The role of diatoms in the production of dimethylsulfide and dimethylsulfoniopropionate: from synthesis to global significance

Thomas, Seth (2018) The role of diatoms in the production of dimethylsulfide and dimethylsulfoniopropionate: from synthesis to global significance. Doctoral thesis, University of East Anglia.

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Diatoms contribute as much as 40% of oceanic primary production and play key roles in the global biogeochemical cycling of carbon, nitrogen, phosphorus, silicate and other elements. The potential importance of diatoms in the sulfur cycle has become increasingly evident. Dimethylsulfoniopropionate (DMSP) is the cellular precursor of the volatile trace gas dimethylsulfide (DMS). DMS oxidises to sulfate aerosols in the atmosphere and these can act as cloud condensation nuclei (CCN) forming clouds. Aerosols and clouds increase global albedo resulting in climate cooling. DMSP is produced by various micro- and macroalgal taxa, yet diatoms have a significantly lower DMSP:C ratio than other microalgal groups. This had led to much of the research in this field focusing on coccolithophores and prymnesiophytes. However, given up-regulations of diatom intracellular DMSP concentrations with changing environmental conditions, and the high global biomass, their contribution to global DMSP and DMS pools may have been underestimated.
In this thesis changes to intracellular DMSP concentration of five diatom species were characterised, revealing increases in intracellular DMSP concentration ranging from between
36- and 186-fold under nitrogen-limitation. Stable isotope techniques were used to quantify the first DMSP synthesis rates of 62.56 (± 6.04) mmol L−1 CV d−1 and 74.24 (±
8.17) mmol L−1 CV d−1 for the model diatoms Thalassiosira pseudonana and Phaeodactylum
tricornutum respectively, under nitrogen-limited conditions. In the same species, the first measurements of DMSP breakdown rates (71.20 ± 6.49 and 82.27 ± 6.05 mmol L−1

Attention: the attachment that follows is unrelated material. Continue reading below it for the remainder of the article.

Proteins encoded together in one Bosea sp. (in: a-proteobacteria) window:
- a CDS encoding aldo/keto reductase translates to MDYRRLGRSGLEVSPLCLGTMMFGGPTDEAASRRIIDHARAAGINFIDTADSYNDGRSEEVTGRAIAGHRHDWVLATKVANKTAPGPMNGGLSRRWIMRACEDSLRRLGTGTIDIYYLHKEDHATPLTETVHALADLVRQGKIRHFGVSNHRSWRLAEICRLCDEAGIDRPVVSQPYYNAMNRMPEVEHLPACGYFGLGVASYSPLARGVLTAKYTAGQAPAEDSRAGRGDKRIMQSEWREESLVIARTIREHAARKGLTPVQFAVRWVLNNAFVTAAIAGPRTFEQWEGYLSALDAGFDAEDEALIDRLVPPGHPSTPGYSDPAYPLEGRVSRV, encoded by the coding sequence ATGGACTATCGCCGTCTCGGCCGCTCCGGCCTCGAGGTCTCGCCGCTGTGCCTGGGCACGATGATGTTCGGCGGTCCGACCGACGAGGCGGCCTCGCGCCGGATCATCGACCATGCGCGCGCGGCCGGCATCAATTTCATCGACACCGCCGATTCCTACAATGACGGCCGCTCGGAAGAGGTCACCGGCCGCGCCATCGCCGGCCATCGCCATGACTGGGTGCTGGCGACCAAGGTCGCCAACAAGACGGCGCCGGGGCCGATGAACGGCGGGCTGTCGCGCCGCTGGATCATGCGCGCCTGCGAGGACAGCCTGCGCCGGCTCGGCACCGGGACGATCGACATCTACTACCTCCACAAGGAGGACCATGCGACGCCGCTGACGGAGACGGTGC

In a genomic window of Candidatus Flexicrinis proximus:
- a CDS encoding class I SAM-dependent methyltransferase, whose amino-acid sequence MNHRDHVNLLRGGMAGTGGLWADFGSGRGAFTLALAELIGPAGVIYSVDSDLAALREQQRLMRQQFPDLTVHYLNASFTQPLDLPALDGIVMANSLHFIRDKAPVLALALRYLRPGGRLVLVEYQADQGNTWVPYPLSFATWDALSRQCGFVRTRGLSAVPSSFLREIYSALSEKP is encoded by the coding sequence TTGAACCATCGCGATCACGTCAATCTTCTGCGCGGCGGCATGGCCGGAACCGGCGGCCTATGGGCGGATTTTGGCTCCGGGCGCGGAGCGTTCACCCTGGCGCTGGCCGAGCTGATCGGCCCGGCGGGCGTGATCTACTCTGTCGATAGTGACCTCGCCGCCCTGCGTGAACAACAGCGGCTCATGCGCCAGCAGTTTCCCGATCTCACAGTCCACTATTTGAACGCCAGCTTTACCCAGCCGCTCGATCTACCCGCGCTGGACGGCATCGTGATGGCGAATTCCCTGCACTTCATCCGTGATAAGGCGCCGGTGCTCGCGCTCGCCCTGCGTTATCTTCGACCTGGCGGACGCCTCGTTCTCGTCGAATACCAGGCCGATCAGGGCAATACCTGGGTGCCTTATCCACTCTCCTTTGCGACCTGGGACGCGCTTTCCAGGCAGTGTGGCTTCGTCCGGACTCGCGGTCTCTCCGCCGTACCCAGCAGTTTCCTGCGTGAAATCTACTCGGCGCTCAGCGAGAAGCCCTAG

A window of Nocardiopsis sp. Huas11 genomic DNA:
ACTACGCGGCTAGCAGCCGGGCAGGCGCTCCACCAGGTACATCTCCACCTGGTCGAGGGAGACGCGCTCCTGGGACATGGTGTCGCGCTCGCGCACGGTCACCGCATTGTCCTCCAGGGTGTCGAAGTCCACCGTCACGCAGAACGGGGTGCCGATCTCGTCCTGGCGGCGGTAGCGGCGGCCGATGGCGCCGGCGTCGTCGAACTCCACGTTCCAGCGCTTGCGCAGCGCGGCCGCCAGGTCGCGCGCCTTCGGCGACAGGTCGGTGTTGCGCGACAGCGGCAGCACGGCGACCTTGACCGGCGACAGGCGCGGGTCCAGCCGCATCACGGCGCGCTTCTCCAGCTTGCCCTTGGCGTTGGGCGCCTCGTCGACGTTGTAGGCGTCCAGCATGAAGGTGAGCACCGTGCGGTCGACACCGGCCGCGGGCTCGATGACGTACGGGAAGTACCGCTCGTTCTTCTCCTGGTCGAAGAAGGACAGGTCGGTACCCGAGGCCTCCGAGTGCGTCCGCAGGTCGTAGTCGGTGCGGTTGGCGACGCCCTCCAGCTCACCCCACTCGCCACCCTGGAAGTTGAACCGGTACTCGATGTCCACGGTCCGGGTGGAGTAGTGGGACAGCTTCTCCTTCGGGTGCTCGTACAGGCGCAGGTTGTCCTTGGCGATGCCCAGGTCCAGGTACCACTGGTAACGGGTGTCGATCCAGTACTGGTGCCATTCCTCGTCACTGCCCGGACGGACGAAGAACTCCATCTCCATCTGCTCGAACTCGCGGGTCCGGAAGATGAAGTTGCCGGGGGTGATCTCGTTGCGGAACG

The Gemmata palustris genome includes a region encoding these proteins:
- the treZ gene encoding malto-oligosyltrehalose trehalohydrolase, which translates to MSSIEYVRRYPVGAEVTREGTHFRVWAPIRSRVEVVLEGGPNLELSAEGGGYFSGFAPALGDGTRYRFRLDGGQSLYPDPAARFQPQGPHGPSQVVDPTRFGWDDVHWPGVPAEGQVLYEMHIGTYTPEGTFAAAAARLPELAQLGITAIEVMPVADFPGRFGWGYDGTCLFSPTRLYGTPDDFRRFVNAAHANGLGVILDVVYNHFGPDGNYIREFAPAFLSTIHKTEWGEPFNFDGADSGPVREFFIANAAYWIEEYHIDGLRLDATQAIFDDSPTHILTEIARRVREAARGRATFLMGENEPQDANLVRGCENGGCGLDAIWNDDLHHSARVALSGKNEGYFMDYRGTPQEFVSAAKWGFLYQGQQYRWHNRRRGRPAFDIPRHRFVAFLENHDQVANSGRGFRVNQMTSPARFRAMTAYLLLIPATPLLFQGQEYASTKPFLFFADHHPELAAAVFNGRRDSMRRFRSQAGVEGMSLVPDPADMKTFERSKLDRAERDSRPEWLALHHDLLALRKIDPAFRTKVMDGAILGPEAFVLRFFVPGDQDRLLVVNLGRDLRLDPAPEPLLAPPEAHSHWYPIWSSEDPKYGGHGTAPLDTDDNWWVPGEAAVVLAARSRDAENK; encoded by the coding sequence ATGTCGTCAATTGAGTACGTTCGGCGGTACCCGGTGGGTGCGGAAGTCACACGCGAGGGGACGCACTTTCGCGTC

CV d−1), exudation rates (4.30 ± 0.75 and 1.05 ± 0.43 mmol L−1 CV d−1) and DMSP intracellular half-life (26.63 ± 7.99 and 71.45 ± 3.32 hours) in microalgae were made, and underlying biological function of DMSP was assessed by comparing synthesis rates for nitrogen-limited cultures with those experiencing chemically induced oxidative stress by methyl viologen (2.23 ± 0.37 and 0.47 ± 0.07 mmol L−1
CV d−1).
To better understand the influence of diatoms on global DMSP and DMS pools, these novel rates were incorporated into the global biogeochemical model PlankTOM10, whilst also making the first comparisons between the PlankTOM10 and the Lana et al., (2011) climatology (LN11). Computations revealed poor agreement between PlankTOM10 and LN11. Changes to diatom DMSP:C ratios with nitrogen limitation were implemented and caused a maximum 4% increase in global annual average surface layer DMS concentration. PlankTOM10 might underestimate diatom contributions to DMSP and DMS pools overall due to its inherent exclusion of coastal regions. It is common for models of this nature to do this to exclude unrealistically high DMS values for coastal regions from oceanic predictions. Diatoms can dominate in these very dynamic regions where nutrients are known to fluctuate on seasonal and much shorter timescales. Overall, this study suggests that in order to improve the modelled contributions of diatoms in the future, and point the way to further worthwhile DMSP and DMS culture and field studies, renewed attention should be paid to coastal and upwelling zones.

Item Type: Thesis (Doctoral)
Faculty \ School: Faculty of Science > School of Environmental Sciences
Depositing User: Megan Ruddock
Date Deposited: 16 Apr 2019 09:14
Last Modified: 05 Oct 2020 00:39


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